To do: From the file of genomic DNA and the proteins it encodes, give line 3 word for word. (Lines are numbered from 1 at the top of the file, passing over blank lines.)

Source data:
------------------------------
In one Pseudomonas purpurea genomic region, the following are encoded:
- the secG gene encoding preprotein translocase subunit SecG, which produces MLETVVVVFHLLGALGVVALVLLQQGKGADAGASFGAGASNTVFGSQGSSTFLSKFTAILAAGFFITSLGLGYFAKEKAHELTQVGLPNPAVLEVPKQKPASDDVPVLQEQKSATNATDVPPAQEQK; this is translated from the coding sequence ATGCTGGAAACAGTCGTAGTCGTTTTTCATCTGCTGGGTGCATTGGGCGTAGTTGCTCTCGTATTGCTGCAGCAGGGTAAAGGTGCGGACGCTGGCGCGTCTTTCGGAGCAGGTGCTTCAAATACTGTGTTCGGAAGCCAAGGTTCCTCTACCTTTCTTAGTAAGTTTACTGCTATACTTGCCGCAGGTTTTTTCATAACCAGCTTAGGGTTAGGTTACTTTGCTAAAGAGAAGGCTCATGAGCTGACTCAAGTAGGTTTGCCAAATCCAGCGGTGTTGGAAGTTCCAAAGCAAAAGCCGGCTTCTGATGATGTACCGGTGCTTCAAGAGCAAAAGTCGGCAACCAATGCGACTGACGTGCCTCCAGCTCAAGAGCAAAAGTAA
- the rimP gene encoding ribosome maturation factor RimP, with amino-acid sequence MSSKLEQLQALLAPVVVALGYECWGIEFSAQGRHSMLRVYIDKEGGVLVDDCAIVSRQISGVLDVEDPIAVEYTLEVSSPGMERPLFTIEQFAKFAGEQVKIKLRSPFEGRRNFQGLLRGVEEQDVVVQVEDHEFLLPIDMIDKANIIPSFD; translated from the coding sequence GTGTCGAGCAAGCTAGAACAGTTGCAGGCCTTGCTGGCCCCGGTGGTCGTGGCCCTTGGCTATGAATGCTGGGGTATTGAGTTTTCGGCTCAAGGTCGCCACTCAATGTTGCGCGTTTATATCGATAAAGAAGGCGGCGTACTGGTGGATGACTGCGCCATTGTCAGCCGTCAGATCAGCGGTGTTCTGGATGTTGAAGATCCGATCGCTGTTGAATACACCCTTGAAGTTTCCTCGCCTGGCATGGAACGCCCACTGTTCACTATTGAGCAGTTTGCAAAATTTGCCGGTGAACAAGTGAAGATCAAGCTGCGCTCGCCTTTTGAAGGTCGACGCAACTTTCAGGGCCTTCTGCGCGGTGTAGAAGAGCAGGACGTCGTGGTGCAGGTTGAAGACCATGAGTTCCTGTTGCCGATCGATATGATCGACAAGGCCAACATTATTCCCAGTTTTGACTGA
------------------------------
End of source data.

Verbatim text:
- the rimP gene encoding ribosome maturation factor RimP, with amino-acid sequence MSSKLEQLQALLAPVVVALGYECWGIEFSAQGRHSMLRVYIDKEGGVLVDDCAIVSRQISGVLDVEDPIAVEYTLEVSSPGMERPLFTIEQFAKFAGEQVKIKLRSPFEGRRNFQGLLRGVEEQDVVVQVEDHEFLLPIDMIDKANIIPSFD; translated from the coding sequence GTGTCGAGCAAGCTAGAACAGTTGCAGGCCTTGCTGGCCCCGGTGGTCGTGGCCCTTGGCTATGAATGCTGGGGTATTGAGTTTTCGGCTCAAGGTCGCCACTCAATGTTGCGCGTTTATATCGATAAAGAAGGCGGCGTACTGGTGGATGACTGCGCCATTGTCAGCCGTCAGATCAGCGGTGTTCTGGATGTTGAAGATCCGATCGCTGTTGAATACACCCTTGAAGTTTCCTCGCCTGGCATGGAACGCCCACTGTTCACTATTGAGCAGTTTGCAAAATTTGCCGGTGAACAAGTGAAGATCAAGCTGCGCTCGCCTTTTGAAGGTCGACGCAACTTTCAGGGCCTTCTGCGCGGTGTAGAAGAGCAGGACGTCGTGGTGCAGGTTGAAGACCATGAGTTCCTGTTGCCGATCGATATGATCGACAAGGCCAACATTATTCCCAGTTTTGACTGA